First, copy and paste this into the Start menu search box and press Enter:

C:\Windows\Globalization\MCT

A folder called MCT should open. In it, you will see five folders with country codes for Australia, Canada, Great Britain, the United States, and South Africa.

MCT Folder

In each folder, there are a number of subfolders. The subfolder with the country name contains the images for that region’s theme, and the subfolder called “Theme” contains the installable themepack for that region’s theme. Double-click on the themepack to install it.

Any themes you choose to install will appear under the My Themes section of the Personalization window.

Posted on by Arnon Erba in General

(Editor’s note: Enjoy reading about how I upgraded to Windows 7 in a shockingly roundabout way a few years ago.)

After four years of running an HP-installed version of Windows Vista on my family desktop, I decided it was time to upgrade to Windows 7. Booting up was taking an incredible amount of time, and the system was using between 3 and 5 GB out of 8 GB of RAM during daily use. My original plan was a quick weekend project, but I hesitated for a while because of the fairly high purchase price of Windows, and my quick project stretched out to a few months of searching for Windows on sale. I eventually took the risk of buying a Windows 7 disc set on Craigslist for below retail price. The product key turned out to be valid, but the catch was that my Craigslist purchase was an upgrade version of Windows 7. I didn’t want to do an in-place upgrade, because the entire idea of upgrading to Windows 7 was to remove all of the junk that was slowing the system down. I could still perform a clean install with my upgrade disc, I just needed to have a fully licensed version of Windows on the same hard drive I wanted to install Windows 7 on. I already had a fully licensed version of Windows Vista, but I didn’t want to write over that installation as I wanted to keep a backup in case of disaster.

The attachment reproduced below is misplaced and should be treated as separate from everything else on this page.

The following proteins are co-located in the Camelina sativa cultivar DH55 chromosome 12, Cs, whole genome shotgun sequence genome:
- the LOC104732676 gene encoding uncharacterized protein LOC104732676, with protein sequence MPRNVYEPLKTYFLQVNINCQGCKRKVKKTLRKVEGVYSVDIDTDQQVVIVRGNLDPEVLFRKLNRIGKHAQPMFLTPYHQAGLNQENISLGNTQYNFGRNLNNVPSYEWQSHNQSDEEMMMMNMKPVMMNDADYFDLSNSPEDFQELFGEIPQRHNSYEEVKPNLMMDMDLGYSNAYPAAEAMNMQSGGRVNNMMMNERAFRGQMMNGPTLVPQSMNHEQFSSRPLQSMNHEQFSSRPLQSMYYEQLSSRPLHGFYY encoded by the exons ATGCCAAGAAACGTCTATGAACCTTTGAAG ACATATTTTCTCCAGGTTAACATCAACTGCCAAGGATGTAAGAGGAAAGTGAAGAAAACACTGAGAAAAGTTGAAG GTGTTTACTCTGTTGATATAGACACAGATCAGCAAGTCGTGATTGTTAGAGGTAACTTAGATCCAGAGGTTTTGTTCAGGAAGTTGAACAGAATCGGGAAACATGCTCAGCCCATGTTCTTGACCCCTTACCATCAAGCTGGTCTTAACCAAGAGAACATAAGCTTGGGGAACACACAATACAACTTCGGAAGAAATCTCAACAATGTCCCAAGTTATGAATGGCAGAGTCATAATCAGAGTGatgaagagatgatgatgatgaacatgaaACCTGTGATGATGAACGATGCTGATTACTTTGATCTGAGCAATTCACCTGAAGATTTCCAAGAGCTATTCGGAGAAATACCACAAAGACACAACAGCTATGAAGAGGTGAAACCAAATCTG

Faced with this, my project transformed. Instead of partitioning the 750 GB hard drive and installing Windows 7 alongside Windows Vista, I would buy another hard drive, burn the HP factory recovery DVDs, restore Vista to the new hard drive, and then install Windows 7 over the fresh installation of Vista. All while preserving the original Vista installation on the original hard drive. Sounds simple, right?